Motivating Children and the Path of Least Resistance

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By Dan Coulter

Trying to get your child with Asperger Syndrome to do his homework or chores before he plays his video games?

Good luck.

Scratch that.

If luck was involved, your child's special interest would be his homework. What you need is a way to motivate your child.

You say your attempts at motivating have fallen short? Okay, you may need to move on to manipulation. Yes, it's a word with negative connotations, but this is war. A war of wills, in which your child doesn't understand the long term consequences of his actions.

In a more serious vein, we're talking about developing a strategy to help your child acquire important life skills. The video game/homework struggle is just one example of judgment skills your child needs to develop to make his way in the adult world.

I'm a big fan of positive reinforcement, but sometimes successful positive reinforcement is about more than offering rewards. Maybe you've tried telling your child he can play his video game as a reward when he's finished his homework, but he see this as a punishment that he can't play his game if he punts the homework. Now you're in a power struggle. Homework's rewards are nebulous and theoretical to him. The video game fills his intense desires NOW. His brain chooses video games.

Here's a strategy you can try to change the equation and the way your child thinks about his options.

First, have a family meeting and discuss how everyone in the house spends his or her time. List and describe all the chores that have to be done in order for the people in your home to have the lifestyle they have. Who does these chores? How are family members spending their time? In many homes, mom and dad come out high on the list of chore-doers, and kids look like guests on a cruise ship. This also could be a parent/child one-on-one meeting if you feel that would work better for your child or with each of your children.

Seeing a list of things such as working at a job outside the home, cooking, cleaning, laundry, shopping, yard work, home repairs, paying bills, etc. may be the first time a child is confronted with what it takes to support his or her lifestyle. It may not immediately spur your children into wails of contrition and repentance, but it's a start.

Make it clear that everyone in the family has responsibilities. List some chores each child can choose from to make his or her contributions, and the rewards that those contributions earn. Giving a child some choices can help him become engaged in the process, and may distract him from the option you don't offer of not doing any chores. You may need to supervise his completing new chores until they become a habit.

At first chores might be as simple as cleaning a bedroom and taking laundry to the laundry room. And include the non-negotiable responsibility of doing homework. The responsibilities can grow as your child grows older, but it's important to show a child how his/her actions affect the family. I saw a story in our local newspaper the other day about a young athlete who came this country from Vietnam 4 years ago. He learned the language, is a top student, and supports his mom with a job after school. Now this is a special person, but I'm betting he was shaped by the way his choices were presented to him.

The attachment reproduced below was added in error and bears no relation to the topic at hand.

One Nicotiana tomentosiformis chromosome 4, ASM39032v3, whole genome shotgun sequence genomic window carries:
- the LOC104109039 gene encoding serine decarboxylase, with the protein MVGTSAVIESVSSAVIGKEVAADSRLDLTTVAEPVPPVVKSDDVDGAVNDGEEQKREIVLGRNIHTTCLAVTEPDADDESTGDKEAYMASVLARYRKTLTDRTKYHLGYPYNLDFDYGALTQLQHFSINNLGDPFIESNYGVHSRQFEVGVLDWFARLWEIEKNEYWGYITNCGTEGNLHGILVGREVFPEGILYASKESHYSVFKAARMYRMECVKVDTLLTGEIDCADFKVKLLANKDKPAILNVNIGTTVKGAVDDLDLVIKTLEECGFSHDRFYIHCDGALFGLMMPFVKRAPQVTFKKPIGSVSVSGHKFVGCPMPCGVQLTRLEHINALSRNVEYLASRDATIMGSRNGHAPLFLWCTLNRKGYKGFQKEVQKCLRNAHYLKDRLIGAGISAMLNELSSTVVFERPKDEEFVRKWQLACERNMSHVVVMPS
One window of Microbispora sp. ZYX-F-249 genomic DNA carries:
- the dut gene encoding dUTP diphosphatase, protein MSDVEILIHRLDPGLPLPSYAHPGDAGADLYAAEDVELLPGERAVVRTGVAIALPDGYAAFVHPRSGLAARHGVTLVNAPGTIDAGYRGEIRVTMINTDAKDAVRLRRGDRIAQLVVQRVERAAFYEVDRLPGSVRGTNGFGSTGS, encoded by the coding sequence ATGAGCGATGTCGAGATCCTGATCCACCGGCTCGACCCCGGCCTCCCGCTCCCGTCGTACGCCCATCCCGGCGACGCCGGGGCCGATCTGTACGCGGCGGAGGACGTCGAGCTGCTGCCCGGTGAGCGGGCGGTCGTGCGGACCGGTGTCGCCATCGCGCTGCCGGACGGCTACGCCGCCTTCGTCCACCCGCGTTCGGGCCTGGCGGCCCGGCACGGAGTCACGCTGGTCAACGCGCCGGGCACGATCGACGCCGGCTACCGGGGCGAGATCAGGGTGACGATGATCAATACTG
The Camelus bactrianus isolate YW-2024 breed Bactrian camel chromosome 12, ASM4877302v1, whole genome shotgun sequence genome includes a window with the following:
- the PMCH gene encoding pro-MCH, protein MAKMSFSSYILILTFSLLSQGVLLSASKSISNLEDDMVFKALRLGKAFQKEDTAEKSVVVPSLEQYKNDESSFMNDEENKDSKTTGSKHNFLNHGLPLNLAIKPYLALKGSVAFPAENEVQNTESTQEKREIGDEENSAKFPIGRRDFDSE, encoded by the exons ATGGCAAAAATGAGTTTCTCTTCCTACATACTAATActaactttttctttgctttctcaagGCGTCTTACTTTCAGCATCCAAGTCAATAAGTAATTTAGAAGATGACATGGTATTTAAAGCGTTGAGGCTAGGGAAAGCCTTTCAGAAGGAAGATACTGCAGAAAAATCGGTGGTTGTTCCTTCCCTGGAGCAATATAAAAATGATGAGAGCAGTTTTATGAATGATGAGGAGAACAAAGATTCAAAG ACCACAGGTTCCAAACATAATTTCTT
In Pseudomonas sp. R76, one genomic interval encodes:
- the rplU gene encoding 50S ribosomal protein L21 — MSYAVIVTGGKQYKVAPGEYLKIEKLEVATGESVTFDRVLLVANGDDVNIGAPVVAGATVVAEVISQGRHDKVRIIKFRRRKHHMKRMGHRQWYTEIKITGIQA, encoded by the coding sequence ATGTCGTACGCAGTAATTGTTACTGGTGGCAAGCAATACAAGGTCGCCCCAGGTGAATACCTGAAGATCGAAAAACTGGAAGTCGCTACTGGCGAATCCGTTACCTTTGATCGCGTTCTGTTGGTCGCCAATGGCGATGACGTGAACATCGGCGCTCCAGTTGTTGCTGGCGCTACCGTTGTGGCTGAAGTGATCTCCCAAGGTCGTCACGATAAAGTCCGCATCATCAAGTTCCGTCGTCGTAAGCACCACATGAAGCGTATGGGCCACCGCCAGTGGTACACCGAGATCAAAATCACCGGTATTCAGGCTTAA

One of my chores growing up was to polish the shoes of all six people in our family Saturday night before church on Sunday. It was pretty obvious if I hadn't done my job and my family wore scuffed shoes to church, so I quickly fell into the polishing habit. And my folks did not shine the shoes for me if I forgot.

It's helpful to create a situation where doing what your parents want is a child's path of least resistance. If it makes life easier to do your chores than to not do them, many kids will take the easy way out. But that means parents have to construct scenarios where children are guided to do the right thing – and not “rescue” them when they don't step up. Kids with Asperger Syndrome tend to be logical. Why should they do their chores when there are no real consequences when they don't?

While an Asperger child's sense of logic can be your ally in convincing him to do as you ask, some Asperger children use their own versions of logic that are hard to fathom.

If that's the case in your house, it's a good idea to get input from teachers, family members, and others who know your child. Together, you may be able to construct a strategy that could work. You also might want to get ideas from an Asperger Syndrome support group, or consult a professional counselor who has experience with Asperger Syndrome and could offer solutions that have succeeded with other challenging children. As always, finding ways to use a child's strengths and interests in a motivation plan is a crucial step. It's unlikely you'll find a template that will work without tweaking. You'll almost certainly have to customize your strategy to fit your child.

Scientists have discovered that motivation is a key factor in reprogramming the human brain to overcome challenges that can be barriers to success. If we can discover the scenarios that help our children see how they can interact with the world to become more independent, successful, and happy, aren't those scenarios worth seeking?

This may just be the kind of your child will thank you for as an adult.

Hold that thought.

ABOUT THE AUTHOR: Dan Coulter is the author of 11 DVD's about Asperger Syndrome and autism, including "Understanding Brothers and Sisters with Asperger Syndrome;" and the book, "Life in the Asperger Lane." You can find more information on his website:

Copyright 2013 Dan Coulter Used by Permission All Rights Reserved

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